The Blue Gardenia

Baxter accepts a blind date with Burr after receiving a "Dear Jane" letter from her fiance in Korea. After drinking too much, Baxter returns with Burr to his apartment. When he attempts to seduce her, Baxter reaches for a poker in panic, clubs Burr unconscious, and flees. The next morning, she learns that Burr has been beaten to death and believes herself...read more

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Baxter accepts a blind date with Burr after receiving a "Dear Jane" letter from her fiance in Korea. After drinking too much, Baxter returns with Burr to his apartment. When he attempts to seduce her, Baxter reaches for a poker in panic, clubs Burr unconscious, and flees. The next morning,

she learns that Burr has been beaten to death and believes herself to be the killer. When newsman Conte begins writing open letters to the murderess in his paper, Baxter calls him, posing as a friend of the killer. They meet several times at Hollywood's Blue Gardenia restaurant and fall in love.

Conte convinces Baxter to confess, believing her guilty. Then he meets Storey, whom police find barely alive after a botched suicide attempt. She admits that she arrived at Burr's apartment after Baxter left, telling him that she was pregnant with his child. When he refused to marry her, she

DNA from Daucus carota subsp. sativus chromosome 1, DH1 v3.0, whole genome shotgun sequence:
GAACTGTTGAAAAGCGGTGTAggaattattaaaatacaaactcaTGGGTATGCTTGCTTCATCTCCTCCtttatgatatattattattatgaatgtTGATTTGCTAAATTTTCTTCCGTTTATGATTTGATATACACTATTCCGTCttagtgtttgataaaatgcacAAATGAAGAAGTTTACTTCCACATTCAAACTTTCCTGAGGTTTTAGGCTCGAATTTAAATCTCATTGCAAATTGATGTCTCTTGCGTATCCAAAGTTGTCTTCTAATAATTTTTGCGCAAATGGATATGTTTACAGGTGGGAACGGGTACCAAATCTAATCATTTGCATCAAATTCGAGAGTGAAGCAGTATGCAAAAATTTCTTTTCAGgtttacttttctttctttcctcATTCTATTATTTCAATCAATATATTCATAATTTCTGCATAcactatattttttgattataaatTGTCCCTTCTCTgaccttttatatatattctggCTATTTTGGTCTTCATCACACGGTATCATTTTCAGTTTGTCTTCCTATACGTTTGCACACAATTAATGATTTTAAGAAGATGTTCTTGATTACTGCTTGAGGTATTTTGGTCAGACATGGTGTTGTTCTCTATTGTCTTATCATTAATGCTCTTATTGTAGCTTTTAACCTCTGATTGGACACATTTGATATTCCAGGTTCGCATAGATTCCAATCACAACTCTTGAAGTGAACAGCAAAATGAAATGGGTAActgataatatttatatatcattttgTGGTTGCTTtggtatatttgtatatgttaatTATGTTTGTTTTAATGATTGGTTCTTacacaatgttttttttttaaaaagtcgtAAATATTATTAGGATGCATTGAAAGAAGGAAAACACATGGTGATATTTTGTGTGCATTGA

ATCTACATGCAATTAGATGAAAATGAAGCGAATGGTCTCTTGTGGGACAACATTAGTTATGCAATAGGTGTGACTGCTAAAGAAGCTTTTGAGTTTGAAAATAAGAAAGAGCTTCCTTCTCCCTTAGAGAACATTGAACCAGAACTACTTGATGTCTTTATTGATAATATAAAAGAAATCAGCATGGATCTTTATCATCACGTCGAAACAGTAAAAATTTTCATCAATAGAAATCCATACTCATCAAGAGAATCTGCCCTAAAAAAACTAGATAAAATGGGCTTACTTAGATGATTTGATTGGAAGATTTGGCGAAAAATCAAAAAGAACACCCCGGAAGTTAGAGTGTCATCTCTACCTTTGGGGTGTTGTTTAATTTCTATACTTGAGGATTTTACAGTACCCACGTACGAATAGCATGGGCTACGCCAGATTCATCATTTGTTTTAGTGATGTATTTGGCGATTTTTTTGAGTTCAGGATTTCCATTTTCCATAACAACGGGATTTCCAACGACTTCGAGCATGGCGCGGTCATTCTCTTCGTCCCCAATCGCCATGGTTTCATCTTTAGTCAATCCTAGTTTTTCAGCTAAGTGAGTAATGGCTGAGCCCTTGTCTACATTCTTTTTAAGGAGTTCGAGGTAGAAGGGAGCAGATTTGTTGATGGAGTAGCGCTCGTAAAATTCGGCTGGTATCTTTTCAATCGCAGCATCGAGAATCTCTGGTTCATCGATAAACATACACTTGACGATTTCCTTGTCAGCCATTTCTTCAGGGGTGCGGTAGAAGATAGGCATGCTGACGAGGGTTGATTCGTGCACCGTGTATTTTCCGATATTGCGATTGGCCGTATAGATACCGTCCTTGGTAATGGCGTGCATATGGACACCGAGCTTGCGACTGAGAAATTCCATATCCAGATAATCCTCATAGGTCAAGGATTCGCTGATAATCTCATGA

clubbed him to death with the poker. Conte and Baxter end up together because the real killer is charged with Burr's death. This is one of Fritz Lang's weaker efforts in film noir, although his great visual style is evident in every scene; the thin script, cliched lines, and predictable plot

twists limit the master filmmaker. Lang focuses on Baxter, encircling her with his camera, closing in, like the long arm of the law reaching out for her. It's a commendable job, aided by Baxter's standout performance, but this film nowhere approaches Lang's memorable THE BIG HEAT, CLASH BY NIGHT,

and HUMAN DESIRE. Musuraca's lensing is high-key and sometimes flat. Lingering long after the fading plotline is the unforgettable song "Blue Gardenia" sung by the great Nat "King" Cole with an arrangement by Nelson Riddle.

MIXED-ISH - In "mixed-ish," Rainbow Johnson recounts her experience growing up in a mixed-race family in the '80s and the constant dilemmas they had to face over whether to assimilate or stay true to themselves. Bow's parents Paul and Alicia decide to move from a hippie commune to the suburbs to better provide for their family. As her parents struggle with the challenges of their new life, Bow and her siblings navigate a mainstream school in which they're perceived as neither black nor white. This family's experiences illuminate the challenges of finding one's own identity when the rest of the world can't decide where you belong. (ABC/Kelsey McNeal)
MYKAL-MICHELLE HARRIS, ARICA HIMMEL, ETHAN WILLIAM CHILDRESS
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